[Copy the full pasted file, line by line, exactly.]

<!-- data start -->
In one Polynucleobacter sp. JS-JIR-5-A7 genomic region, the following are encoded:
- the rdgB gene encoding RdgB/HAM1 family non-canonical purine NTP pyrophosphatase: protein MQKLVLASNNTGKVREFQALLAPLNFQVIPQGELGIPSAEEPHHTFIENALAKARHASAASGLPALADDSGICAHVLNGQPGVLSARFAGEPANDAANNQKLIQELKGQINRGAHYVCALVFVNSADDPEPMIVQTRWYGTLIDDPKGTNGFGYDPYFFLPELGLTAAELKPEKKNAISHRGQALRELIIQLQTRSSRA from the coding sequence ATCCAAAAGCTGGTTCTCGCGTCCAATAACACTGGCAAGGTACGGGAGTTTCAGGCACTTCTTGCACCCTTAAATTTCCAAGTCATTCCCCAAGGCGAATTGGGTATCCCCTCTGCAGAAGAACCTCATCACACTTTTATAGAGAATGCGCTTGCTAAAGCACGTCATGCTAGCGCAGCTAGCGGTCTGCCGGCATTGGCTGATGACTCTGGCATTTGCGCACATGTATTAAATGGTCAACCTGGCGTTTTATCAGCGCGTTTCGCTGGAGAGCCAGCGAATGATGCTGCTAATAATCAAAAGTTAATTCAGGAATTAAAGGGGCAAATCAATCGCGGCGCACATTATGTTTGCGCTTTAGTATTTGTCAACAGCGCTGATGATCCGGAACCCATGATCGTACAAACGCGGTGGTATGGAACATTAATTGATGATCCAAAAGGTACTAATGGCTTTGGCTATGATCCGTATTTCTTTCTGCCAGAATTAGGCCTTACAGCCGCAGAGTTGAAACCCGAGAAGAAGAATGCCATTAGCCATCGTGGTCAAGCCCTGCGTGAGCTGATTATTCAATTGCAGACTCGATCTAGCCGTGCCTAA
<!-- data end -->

In one Polynucleobacter sp. JS-JIR-5-A7 genomic region, the following are encoded:
- the rdgB gene encoding RdgB/HAM1 family non-canonical purine NTP pyrophosphatase: protein MQKLVLASNNTGKVREFQALLAPLNFQVIPQGELGIPSAEEPHHTFIENALAKARHASAASGLPALADDSGICAHVLNGQPGVLSARFAGEPANDAANNQKLIQELKGQINRGAHYVCALVFVNSADDPEPMIVQTRWYGTLIDDPKGTNGFGYDPYFFLPELGLTAAELKPEKKNAISHRGQALRELIIQLQTRSSRA from the coding sequence ATCCAAAAGCTGGTTCTCGCGTCCAATAACACTGGCAAGGTACGGGAGTTTCAGGCACTTCTTGCACCCTTAAATTTCCAAGTCATTCCCCAAGGCGAATTGGGTATCCCCTCTGCAGAAGAACCTCATCACACTTTTATAGAGAATGCGCTTGCTAAAGCACGTCATGCTAGCGCAGCTAGCGGTCTGCCGGCATTGGCTGATGACTCTGGCATTTGCGCACATGTATTAAATGGTCAACCTGGCGTTTTATCAGCGCGTTTCGCTGGAGAGCCAGCGAATGATGCTGCTAATAATCAAAAGTTAATTCAGGAATTAAAGGGGCAAATCAATCGCGGCGCACATTATGTTTGCGCTTTAGTATTTGTCAACAGCGCTGATGATCCGGAACCCATGATCGTACAAACGCGGTGGTATGGAACATTAATTGATGATCCAAAAGGTACTAATGGCTTTGGCTATGATCCGTATTTCTTTCTGCCAGAATTAGGCCTTACAGCCGCAGAGTTGAAACCCGAGAAGAAGAATGCCATTAGCCATCGTGGTCAAGCCCTGCGTGAGCTGATTATTCAATTGCAGACTCGATCTAGCCGTGCCTAA